DB: During the lockdown, I was invited to take part in Cities Under Quarantine; the Mailbox Project by Dongola Books. I was asked to create an artist book among 57 other artists around the world. Back then, I was spending long hours at the kitchen sink to wash all grocery items in response to the Covid safety measures. I was of course excessively using soap at a time when the whole world stopped. This is when the Sink-ronized project was born.  

The kitchen sink has become the platform where I make ephemeral sculptures in synchronicity with my perception of reality. In between mundane dishwashing sessions, a form made of foam pops up. For instance, Mount Neverest (2022) is a graphite drawing of a mountain on the verge of collapse. When a country is bankrupt, everything in it is prone to unsettlement and fragility, from its inhabitants to its landscapes. My Glasses (2022) is a self-portrait that embodies the feeling of nothingness in an environment saturated by loss. When my city no longer resembles me, I find myself in soapsuds, so soft and delicate, they dematerialise into the void while emitting a tender, subtle sound. When one feels like an alien in their city, they hide in the shadows of their loneliness just like foam recedes into the strainer.    

The cleaning routine has triggered my suppressed desire to clean my city. I have always felt trapped in a small land buried under the rubble of the past, and there is no room for anything new to happen. Is cleaning Beirut possible? Smoke has been engulfing the city since the outbreak of the civil war in 1975. One does not know if we can clear this thick dust accumulated over the years. Can we wipe away the residues of the past when they are so rooted in our memories? 

AE: What and who are some of your major creative influences, and why?

DB: Among many artists, I am fascinated by the work of the Colombian artist Oscar Muñoz who has a witty approach to exploring the theme of disappearance and loss. His project Aliento [Breath] (1996–2002), is the most breathtaking of all! The viewer has to breathe on the surface of the highly polished metal disks to reveal pictures of victims of political violence. Thus, the value of his work lies in the state and fragility of the photographs. Their visibility is dependent upon the proximity of the viewer.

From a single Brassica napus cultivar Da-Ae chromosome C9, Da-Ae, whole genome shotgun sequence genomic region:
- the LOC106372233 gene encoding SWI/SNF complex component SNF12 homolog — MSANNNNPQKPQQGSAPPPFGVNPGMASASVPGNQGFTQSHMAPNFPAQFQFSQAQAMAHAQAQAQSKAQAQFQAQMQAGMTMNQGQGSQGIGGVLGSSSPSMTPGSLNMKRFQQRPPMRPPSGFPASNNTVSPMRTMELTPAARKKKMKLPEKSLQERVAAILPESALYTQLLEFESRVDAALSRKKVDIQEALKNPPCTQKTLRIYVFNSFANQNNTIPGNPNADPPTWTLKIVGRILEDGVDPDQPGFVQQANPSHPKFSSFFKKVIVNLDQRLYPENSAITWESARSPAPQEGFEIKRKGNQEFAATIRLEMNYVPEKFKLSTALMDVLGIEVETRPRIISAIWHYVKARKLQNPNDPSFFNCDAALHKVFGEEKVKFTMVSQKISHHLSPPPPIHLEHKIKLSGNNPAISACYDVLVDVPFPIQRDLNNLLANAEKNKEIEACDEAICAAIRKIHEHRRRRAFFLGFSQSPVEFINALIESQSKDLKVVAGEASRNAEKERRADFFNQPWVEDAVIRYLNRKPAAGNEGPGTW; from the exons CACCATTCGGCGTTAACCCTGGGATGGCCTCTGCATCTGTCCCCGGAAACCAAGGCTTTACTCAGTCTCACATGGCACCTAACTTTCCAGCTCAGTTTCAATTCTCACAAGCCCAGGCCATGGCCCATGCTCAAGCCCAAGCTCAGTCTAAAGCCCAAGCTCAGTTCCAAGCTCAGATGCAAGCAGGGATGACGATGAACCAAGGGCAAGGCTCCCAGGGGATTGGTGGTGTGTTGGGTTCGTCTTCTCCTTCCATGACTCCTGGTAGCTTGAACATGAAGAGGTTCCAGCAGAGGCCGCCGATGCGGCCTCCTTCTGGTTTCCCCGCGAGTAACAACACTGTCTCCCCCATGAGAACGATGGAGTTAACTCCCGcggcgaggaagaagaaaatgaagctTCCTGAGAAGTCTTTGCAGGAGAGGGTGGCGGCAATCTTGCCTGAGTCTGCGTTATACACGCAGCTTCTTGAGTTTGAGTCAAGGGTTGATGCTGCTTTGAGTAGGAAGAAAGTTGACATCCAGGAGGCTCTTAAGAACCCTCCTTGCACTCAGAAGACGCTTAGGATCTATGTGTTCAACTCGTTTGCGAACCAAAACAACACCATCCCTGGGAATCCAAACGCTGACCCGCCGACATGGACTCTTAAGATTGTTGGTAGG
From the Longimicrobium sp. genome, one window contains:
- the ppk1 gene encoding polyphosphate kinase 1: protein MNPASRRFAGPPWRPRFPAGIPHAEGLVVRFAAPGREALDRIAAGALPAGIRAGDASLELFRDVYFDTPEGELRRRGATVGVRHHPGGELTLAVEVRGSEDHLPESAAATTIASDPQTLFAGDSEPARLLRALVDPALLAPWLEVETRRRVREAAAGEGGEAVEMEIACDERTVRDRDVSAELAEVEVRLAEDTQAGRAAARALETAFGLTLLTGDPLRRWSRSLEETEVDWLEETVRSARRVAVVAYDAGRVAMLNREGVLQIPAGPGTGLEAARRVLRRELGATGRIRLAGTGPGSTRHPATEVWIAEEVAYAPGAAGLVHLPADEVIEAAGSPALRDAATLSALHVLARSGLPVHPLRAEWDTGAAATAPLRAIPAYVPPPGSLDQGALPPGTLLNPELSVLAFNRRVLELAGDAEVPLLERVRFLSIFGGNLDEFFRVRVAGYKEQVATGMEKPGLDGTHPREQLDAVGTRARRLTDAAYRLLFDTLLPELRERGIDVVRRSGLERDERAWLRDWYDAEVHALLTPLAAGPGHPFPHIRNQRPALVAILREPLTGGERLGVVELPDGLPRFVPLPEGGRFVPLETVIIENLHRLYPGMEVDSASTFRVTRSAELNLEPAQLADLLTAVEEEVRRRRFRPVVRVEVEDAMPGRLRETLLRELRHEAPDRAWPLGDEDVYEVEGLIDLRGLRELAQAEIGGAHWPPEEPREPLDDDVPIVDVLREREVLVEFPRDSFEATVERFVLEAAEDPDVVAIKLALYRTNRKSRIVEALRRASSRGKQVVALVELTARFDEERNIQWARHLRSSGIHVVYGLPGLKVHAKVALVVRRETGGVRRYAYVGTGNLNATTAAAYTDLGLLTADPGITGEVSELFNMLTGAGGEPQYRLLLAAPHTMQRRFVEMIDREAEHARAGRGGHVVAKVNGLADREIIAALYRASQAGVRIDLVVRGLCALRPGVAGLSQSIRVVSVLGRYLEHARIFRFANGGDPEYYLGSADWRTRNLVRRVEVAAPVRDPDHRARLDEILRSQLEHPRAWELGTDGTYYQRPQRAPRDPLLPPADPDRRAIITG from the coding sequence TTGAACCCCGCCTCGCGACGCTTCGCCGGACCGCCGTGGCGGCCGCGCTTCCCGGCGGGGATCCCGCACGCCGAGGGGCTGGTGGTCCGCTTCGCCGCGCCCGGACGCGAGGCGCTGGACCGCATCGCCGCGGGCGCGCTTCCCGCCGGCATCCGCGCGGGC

Another moving artwork is Al Flor de Piel (2012) by the Colombian artist Doris Salcedo, which I had the chance to see and smell at the White Cube in London. The delicate sculpture consists of an enormous shroud made of real rose petals, which have been intricately stitched together. Salcedo’s way of referencing the victims of violence is very poetic. From afar, the artwork appeared to me like a giant beautiful carpet. Then as I got closer, it almost looked like human flesh. Hence, this piece stimulates all senses and evokes a stream of feelings.

At my studio, I am inspired by the sound of water drops dripping in the sink. Water signifies abundance and it is fertilizer to my work.

AE: What are you currently working on and do you have any shows or projects upcoming in 2022-2023?

DB: My drawings are currently on view in the group exhibition Garage Band by HATCH in Paris, in collaboration with Nomad Utopia Gallery. The venue is at an abandoned Garage in the Goutte-d’Or neighborhood and it will be demolished once the show ends.

This September, I will be taking part for the second time in the LAU fundraising auction, Art to Live Art to Learn, which will take place in New York, to support the students. Later in November, my artist book, which is part of the collective project Cities Under Quarantine; the Mailbox Project by Dongola Projects, will be on view along with all the 57 books at Abu Dhabi Art Fair 2022.

Regarding my upcoming solo exhibition, I am exploring coffee grains with foam in the sink. Together, they are generating aerial views of fragile landscapes.